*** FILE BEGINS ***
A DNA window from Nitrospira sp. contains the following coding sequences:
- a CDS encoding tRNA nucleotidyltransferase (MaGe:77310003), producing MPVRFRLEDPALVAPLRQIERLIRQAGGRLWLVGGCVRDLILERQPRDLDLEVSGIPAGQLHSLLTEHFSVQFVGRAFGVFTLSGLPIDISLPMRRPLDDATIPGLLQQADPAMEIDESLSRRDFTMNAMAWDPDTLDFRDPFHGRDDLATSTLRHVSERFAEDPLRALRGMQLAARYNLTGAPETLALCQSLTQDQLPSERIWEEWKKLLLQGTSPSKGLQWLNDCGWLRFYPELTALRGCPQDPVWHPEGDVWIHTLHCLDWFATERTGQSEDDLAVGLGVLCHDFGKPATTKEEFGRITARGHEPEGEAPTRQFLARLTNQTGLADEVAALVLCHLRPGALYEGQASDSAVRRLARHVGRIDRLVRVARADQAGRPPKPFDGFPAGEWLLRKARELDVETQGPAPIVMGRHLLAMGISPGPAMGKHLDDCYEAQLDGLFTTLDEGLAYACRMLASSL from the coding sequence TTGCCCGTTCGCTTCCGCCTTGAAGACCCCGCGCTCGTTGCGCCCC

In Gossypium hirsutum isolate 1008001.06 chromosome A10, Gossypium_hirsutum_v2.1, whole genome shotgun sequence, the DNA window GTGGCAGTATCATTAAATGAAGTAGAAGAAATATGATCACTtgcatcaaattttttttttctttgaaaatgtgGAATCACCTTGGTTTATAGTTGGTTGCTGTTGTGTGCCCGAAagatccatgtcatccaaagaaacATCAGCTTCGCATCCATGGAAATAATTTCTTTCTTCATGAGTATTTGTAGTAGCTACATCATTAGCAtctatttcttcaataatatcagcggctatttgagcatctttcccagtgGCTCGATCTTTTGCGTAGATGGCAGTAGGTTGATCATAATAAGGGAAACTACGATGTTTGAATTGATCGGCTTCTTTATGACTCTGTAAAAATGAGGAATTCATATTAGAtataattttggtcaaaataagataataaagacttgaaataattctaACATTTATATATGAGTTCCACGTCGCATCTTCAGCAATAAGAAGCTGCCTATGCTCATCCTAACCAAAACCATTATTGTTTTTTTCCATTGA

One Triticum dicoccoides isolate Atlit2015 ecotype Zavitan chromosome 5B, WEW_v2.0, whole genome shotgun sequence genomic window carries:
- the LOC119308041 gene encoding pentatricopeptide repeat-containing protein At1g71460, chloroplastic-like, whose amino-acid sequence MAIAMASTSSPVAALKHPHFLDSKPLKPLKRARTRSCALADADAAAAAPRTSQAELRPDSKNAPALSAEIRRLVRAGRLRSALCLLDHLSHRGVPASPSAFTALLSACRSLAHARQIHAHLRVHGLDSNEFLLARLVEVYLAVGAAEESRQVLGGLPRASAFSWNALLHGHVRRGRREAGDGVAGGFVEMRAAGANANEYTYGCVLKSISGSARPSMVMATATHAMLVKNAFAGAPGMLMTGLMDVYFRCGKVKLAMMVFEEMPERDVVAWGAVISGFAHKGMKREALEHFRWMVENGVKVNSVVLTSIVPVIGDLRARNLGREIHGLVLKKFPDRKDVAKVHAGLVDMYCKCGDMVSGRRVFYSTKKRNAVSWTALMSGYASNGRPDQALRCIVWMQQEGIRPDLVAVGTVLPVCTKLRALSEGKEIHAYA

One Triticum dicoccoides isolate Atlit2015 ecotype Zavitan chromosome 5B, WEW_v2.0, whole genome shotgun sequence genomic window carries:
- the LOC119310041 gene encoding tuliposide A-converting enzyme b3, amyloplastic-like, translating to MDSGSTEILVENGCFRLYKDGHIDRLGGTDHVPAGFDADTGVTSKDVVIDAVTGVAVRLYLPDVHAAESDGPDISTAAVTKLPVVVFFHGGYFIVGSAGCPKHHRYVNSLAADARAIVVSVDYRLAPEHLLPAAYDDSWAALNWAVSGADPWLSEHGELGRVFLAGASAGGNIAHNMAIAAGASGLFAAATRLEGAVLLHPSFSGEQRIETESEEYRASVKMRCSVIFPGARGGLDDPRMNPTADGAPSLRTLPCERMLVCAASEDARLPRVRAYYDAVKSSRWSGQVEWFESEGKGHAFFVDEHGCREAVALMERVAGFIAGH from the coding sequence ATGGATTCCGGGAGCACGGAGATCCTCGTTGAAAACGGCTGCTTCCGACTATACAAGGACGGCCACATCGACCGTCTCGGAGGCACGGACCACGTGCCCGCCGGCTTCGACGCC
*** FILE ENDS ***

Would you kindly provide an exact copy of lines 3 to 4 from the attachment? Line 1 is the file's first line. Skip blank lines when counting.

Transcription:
In Gossypium hirsutum isolate 1008001.06 chromosome A10, Gossypium_hirsutum_v2.1, whole genome shotgun sequence, the DNA window GTGGCAGTATCATTAAATGAAGTAGAAGAAATATGATCACTtgcatcaaattttttttttctttgaaaatgtgGAATCACCTTGGTTTATAGTTGGTTGCTGTTGTGTGCCCGAAagatccatgtcatccaaagaaacATCAGCTTCGCATCCATGGAAATAATTTCTTTCTTCATGAGTATTTGTAGTAGCTACATCATTAGCAtctatttcttcaataatatcagcggctatttgagcatctttcccagtgGCTCGATCTTTTGCGTAGATGGCAGTAGGTTGATCATAATAAGGGAAACTACGATGTTTGAATTGATCGGCTTCTTTATGACTCTGTAAAAATGAGGAATTCATATTAGAtataattttggtcaaaataagataataaagacttgaaataattctaACATTTATATATGAGTTCCACGTCGCATCTTCAGCAATAAGAAGCTGCCTATGCTCATCCTAACCAAAACCATTATTGTTTTTTTCCATTGA

One Triticum dicoccoides isolate Atlit2015 ecotype Zavitan chromosome 5B, WEW_v2.0, whole genome shotgun sequence genomic window carries: